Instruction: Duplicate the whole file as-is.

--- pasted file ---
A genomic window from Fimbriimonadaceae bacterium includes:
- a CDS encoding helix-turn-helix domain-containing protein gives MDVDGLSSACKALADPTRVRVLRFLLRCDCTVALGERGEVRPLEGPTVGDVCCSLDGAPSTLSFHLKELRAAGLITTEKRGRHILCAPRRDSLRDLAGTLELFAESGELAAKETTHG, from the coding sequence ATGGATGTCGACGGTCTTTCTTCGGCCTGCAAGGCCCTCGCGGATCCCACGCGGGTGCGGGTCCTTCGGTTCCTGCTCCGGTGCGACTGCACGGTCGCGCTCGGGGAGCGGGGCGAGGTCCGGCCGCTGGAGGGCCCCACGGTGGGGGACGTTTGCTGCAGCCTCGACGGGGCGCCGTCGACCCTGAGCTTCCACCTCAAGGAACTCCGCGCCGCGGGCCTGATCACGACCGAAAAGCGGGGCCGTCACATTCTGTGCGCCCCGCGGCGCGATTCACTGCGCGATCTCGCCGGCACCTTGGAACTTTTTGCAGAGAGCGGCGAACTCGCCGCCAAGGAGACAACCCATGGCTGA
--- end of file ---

A genomic window from Fimbriimonadaceae bacterium includes:
- a CDS encoding helix-turn-helix domain-containing protein gives MDVDGLSSACKALADPTRVRVLRFLLRCDCTVALGERGEVRPLEGPTVGDVCCSLDGAPSTLSFHLKELRAAGLITTEKRGRHILCAPRRDSLRDLAGTLELFAESGELAAKETTHG, from the coding sequence ATGGATGTCGACGGTCTTTCTTCGGCCTGCAAGGCCCTCGCGGATCCCACGCGGGTGCGGGTCCTTCGGTTCCTGCTCCGGTGCGACTGCACGGTCGCGCTCGGGGAGCGGGGCGAGGTCCGGCCGCTGGAGGGCCCCACGGTGGGGGACGTTTGCTGCAGCCTCGACGGGGCGCCGTCGACCCTGAGCTTCCACCTCAAGGAACTCCGCGCCGCGGGCCTGATCACGACCGAAAAGCGGGGCCGTCACATTCTGTGCGCCCCGCGGCGCGATTCACTGCGCGATCTCGCCGGCACCTTGGAACTTTTTGCAGAGAGCGGCGAACTCGCCGCCAAGGAGACAACCCATGGCTGA